StatMuse Secures $10M for Its Graphic, AI-Powered Sports Statistics Search Engine

The sport industry is centered around statistics, whether they are used by athletes to enhance their performance or by enthusiasts for recreational or commercial purposes. Now, a firm that makes it simpler for common people to analyze and visualize sports statistics has received funds to expand. A $10 million fundraising round has been secured by San Francisco-based firm StatMuse, which enables users to search for basketball facts and statistics using “natural” language queries. The company plans to expand into other sports and provide services beyond basic statistics.

The Walt Disney Company, TechStars (of which StatMuse was a part of a 2015 cohort in the Disney/TechStars Accelerator), Allen & Company, Greycroft Partners, Promus Ventures, Haas Portman, Deep Fork Capital, and Bee Partners are the investors in the Series A. Several well-known figures from the sports industry also contributed to the round, including United Talent Agency and former NBA commissioner David Stern.

Disney’s involvement in StatMuse is strategic: following the public beta launch in the fall of 2015, StatMuse inked a content agreement with Disney-owned ESPN to supply statistical content for the 2015–16 NBA season. This content appears to be utilized on TV, social media, and online.

With the money, StatMuse, which is still in beta, plans to expand its search engine beyond basketball into other sports.

The concept behind StatMuse is not unique: while there are many strong search algorithms available today, many of the more sophisticated ones are designed in a way that is more appropriate for data scientists than for average people, rendering them unavailable to regular people.

StatMuse Secures $10M for Its Graphic

Simultaneously, several advancements in big data, machine learning, and natural language processing are enabling non-technical users—such as marketers or other business associates—to leverage greater analytics capabilities by enabling them to create their own analytical queries.

Childhood friends Eli Dawson (CEO) and Adam Elmore (CTO), who co-captained their high school basketball team, saw an opportunity to apply that principle to the world of sports statistics and capitalize on the general desire to not only look up facts but also view them in an interesting and visually appealing way. This led to the founding of StatMuse.

“We developed a tool for other sports enthusiasts who enjoy visual media and data. Dawson said in a statement, “StatMuse is our idea for a highly engaging media platform that inspires sports discussion anywhere in the world.

These days, you may search for a wide variety of basketball statistics on the StatMuse website, with a fairly flexible query set. I searched for “players named Larry” so that I could sort them based on other criteria, such as minutes played or points scored. (You may not be surprised to learn that Larry Bird is the current basketball Larry royalty.)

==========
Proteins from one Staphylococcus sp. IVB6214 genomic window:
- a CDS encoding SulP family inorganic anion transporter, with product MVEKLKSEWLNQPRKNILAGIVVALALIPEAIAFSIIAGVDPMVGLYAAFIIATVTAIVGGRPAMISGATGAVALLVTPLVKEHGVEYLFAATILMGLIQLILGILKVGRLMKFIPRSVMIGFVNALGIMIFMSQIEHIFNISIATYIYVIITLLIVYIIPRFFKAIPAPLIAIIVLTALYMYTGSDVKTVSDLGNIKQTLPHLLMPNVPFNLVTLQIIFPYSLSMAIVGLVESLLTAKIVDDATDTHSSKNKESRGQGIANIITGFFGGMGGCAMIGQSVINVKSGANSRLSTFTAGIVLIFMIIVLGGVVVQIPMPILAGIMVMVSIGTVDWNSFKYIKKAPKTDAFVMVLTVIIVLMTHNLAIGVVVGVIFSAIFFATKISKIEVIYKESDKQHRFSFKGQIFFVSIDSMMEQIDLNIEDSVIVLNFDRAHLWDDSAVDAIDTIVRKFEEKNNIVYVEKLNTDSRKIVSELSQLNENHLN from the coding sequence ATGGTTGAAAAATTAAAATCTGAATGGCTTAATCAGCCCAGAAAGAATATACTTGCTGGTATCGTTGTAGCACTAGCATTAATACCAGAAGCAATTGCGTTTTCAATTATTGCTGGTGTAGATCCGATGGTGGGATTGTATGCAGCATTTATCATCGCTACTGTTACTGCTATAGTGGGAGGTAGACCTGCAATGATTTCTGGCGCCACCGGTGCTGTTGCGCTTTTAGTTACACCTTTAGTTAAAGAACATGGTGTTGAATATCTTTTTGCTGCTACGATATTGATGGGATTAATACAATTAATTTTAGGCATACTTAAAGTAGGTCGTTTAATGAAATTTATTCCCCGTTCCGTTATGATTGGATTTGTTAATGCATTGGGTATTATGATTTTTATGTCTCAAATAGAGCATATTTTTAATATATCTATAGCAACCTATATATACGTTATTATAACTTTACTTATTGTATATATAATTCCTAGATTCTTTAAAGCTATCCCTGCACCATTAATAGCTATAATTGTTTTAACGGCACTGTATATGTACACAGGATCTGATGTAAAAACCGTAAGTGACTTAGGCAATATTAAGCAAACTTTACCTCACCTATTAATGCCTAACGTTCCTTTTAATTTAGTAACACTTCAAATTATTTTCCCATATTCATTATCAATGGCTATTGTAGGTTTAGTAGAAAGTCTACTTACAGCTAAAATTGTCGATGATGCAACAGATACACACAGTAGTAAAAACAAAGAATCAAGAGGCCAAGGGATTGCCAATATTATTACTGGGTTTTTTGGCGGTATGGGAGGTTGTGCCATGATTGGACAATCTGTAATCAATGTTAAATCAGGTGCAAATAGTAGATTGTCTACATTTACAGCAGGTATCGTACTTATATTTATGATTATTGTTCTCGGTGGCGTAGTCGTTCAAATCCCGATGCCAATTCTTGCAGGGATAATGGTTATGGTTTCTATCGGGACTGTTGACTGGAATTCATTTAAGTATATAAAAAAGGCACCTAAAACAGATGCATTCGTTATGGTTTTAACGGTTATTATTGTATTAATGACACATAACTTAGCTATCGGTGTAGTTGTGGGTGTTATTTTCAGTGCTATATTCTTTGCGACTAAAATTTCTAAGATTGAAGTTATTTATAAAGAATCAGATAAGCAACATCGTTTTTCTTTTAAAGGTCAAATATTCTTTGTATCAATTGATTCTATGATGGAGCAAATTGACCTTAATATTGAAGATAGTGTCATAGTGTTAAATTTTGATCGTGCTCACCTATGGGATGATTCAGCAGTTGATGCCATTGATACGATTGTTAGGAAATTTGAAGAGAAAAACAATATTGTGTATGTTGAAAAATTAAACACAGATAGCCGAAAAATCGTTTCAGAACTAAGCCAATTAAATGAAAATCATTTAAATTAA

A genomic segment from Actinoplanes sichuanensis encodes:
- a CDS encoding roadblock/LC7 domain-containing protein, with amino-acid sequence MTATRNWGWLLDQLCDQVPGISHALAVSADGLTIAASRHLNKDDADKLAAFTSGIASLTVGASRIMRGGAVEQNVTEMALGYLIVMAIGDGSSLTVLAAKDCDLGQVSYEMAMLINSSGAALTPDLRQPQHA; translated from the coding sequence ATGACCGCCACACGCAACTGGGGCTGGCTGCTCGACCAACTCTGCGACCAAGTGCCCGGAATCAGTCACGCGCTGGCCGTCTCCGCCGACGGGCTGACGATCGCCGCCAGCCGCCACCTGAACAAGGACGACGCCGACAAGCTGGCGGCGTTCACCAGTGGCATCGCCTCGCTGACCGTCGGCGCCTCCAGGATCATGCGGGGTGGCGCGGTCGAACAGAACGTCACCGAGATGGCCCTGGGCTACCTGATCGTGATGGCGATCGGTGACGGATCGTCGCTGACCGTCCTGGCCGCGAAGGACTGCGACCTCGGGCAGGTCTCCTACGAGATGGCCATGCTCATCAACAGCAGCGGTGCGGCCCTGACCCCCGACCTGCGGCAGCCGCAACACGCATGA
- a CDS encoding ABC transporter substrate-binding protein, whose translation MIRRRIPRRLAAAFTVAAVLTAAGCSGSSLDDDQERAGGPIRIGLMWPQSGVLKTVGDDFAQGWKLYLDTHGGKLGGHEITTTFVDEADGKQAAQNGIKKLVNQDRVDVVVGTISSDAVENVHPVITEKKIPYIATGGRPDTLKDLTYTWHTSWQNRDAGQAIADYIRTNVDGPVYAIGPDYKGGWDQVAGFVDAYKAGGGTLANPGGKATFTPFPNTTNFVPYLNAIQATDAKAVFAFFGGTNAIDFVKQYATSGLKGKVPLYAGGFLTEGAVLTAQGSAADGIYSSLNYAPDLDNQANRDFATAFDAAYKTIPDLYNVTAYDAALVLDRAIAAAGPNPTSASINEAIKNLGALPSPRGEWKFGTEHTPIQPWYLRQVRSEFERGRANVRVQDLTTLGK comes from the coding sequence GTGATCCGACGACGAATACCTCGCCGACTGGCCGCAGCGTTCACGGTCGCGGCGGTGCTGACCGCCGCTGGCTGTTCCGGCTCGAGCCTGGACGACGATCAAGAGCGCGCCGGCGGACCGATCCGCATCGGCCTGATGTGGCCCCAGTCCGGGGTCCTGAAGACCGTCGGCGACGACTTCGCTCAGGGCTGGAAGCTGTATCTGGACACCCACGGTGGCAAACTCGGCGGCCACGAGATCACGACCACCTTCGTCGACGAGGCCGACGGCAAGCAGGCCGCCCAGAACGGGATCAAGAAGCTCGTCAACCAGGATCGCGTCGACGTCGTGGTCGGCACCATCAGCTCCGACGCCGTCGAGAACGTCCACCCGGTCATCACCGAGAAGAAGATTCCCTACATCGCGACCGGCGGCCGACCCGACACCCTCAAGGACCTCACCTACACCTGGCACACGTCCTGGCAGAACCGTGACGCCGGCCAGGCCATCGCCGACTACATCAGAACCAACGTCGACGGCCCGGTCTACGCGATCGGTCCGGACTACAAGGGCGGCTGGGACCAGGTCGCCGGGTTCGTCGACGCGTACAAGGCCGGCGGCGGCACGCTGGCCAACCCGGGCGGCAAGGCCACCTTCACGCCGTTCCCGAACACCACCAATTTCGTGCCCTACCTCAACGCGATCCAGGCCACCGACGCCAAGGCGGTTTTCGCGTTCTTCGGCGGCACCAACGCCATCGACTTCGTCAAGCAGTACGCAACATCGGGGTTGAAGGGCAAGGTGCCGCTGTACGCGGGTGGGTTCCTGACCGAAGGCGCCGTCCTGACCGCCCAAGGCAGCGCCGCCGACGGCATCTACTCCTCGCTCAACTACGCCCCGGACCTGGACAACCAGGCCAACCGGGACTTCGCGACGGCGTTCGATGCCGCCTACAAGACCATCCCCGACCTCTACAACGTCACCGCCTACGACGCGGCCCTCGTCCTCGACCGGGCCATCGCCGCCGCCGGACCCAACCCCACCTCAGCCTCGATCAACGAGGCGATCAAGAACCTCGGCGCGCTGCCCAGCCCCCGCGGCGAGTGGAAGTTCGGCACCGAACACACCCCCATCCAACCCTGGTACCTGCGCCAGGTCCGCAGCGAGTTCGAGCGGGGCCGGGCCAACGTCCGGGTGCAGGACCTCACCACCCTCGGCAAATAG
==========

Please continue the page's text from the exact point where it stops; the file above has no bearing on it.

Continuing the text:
After that, you may post the content to Facebook, Twitter, or a StatMuse-exclusive social network. Additionally, the website allows you to follow and be followed by users, creating the framework for a possible sports fan community that might use whatever other tools StatMuse decides to release in the future.

I’m reminded a little bit of other services like Graphiq or Tableau, which similarly allow you to search for patterns and data and then visualize it. But whereas websites such as Graphiq today appear to be primarily focused on a business-to-business model, attracting publishers as clients (disclaimer: TC/AOL are among them), StatMuse may be exploring both a business-to-business (due to its agreement with Disney/ESPN) and a consumer angle, with a particular emphasis on the chance to offer improved sports statistics.

Apart from what you see when your search results are returned to you, there isn’t really much of a narrative to be gleaned from the stats today. However, the long-term objective appears to be developing products that will give those stats even more context, or at the very least collaborating with partners like ESPN who will provide that context alongside StatMuse’s raw numbers.

David Stern said in a statement, “Sports is, by itself, the international language, but StatMuse has taken a giant leap forward, transforming sports statistics into meaningful, storytelling prose.”

Disney’s interest in the firm is not surprising, as it is a pure content play.

Disney is a traditional media firm that was founded on television and motion pictures, but in order to ensure that its business grows, it is making every effort to embrace the emergence of digital platforms.

This includes investments in hardware businesses like Sphero, the maker of the BB-8, acquisitions like the allegedly $1 billion purchase of Maker Studios in 2014, and running its incubator in partnership with TechStars.

However, considering the obvious evidence that sports statistics can bring in large sums of money, this may lead to further chances for StatMuse in the future beyond simple content.

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